Tax Reform

Missed opportunity

Morrison targets young and old in push for affordable housing

Scott Morrison has targeted both young and old in his efforts to make housing more affordable.

In his Budget speech, Morrison said first home buyers would be able to save for a house deposit by salary sacrificing into their superannuation account, over and above their compulsory super contribution, from July 1.

Also, he will encourage older Australians to free-up housing stock by enabling downsizers over 65 to make a non-concessional contribution of up to $300,000 into their super fund “from the proceeds of the sale of their principal home”.

Scott Morrison
Scott Morrison

In theory, the moves are good for WA businesses involved in construction as the policies should increase demand for new houses by making them more affordable to buyers who’d previously been locked out of the market.

But beware of the law of unintended consequences, warns the CCI.

CCI's Chief Economist, Rick Newnham, agrees that “right-sizing policies” will be good for all markets, as first home owners and empty-nesters often face difficulties either purchasing or selling properties.

“Whilst it’s still difficult for many young people to buy their first home, the WA housing market is at the opposite end of the cycle from Sydney and Melbourne,” he says.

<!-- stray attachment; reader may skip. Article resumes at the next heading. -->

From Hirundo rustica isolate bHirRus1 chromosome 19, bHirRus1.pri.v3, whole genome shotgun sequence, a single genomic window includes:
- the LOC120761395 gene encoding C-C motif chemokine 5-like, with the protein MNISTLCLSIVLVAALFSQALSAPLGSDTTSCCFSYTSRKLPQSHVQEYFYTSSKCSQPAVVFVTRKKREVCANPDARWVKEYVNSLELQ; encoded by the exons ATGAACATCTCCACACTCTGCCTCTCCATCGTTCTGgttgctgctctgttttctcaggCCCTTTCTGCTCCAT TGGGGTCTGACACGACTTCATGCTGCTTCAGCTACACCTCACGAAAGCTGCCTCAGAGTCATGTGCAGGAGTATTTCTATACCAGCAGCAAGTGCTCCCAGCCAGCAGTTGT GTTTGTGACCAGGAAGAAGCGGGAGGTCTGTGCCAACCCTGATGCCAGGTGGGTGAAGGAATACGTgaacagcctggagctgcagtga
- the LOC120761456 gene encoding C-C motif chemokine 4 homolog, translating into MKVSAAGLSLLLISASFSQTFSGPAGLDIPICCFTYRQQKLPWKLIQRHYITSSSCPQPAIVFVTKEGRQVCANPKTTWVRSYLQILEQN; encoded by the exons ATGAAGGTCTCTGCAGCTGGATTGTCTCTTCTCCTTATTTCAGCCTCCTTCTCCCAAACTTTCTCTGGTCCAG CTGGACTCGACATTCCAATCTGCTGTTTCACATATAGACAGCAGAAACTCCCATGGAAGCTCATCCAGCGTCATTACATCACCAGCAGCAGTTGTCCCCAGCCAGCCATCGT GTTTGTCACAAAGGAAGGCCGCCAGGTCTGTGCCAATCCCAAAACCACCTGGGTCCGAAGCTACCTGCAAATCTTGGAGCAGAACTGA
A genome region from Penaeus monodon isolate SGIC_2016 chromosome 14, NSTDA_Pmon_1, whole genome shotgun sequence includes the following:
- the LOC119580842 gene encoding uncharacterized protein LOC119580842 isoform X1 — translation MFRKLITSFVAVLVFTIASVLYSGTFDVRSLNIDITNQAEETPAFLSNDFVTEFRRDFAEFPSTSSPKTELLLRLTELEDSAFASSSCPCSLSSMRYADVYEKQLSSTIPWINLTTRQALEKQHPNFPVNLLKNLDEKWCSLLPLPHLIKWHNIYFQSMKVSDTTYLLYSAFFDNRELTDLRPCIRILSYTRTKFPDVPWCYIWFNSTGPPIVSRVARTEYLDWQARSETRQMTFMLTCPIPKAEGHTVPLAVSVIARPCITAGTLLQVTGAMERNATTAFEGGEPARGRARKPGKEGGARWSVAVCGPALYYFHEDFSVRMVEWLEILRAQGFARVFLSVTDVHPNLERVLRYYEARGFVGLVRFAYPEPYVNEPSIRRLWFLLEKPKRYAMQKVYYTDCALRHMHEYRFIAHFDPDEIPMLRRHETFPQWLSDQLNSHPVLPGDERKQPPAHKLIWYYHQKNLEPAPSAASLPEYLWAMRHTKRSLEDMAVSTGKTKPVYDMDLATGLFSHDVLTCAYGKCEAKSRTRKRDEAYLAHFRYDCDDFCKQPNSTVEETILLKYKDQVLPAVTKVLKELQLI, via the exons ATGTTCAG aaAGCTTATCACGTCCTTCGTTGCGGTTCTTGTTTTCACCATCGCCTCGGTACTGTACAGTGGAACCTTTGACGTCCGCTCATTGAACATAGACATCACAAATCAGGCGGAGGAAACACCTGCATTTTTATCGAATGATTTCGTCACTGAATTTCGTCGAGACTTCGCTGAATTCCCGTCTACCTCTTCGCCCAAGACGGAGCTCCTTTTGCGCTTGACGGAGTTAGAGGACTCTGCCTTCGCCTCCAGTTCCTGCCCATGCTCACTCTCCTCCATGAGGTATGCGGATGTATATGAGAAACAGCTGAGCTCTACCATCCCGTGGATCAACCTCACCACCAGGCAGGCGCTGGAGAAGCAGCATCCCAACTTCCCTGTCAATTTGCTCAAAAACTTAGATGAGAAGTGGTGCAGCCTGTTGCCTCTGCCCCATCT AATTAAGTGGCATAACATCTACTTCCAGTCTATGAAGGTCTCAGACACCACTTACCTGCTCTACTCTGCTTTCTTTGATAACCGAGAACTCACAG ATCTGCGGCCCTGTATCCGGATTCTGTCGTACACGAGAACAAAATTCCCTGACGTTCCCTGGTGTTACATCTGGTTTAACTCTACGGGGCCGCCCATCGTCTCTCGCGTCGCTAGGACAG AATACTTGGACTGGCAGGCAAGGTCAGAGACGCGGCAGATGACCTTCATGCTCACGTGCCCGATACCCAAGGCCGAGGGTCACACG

Meanwhile, the Federal Government provided a clear green light for growth by restating its commitment to a 25 per cent company tax rate for all businesses, says CCI CEO Deidre Willmott.

In the last budget, the Government announced it would reduce the corporate tax rate progressively from 30 per cent to 25 per cent in the next decade, and last night confirmed the measure would stay on the books.

It was warmly welcomed by Willmott.

“Keeping company taxes low allows West Australian businesses to grow,” she says. “This is an important commitment for promoting growth and should be supported by all parties in the Parliament,” she says.  

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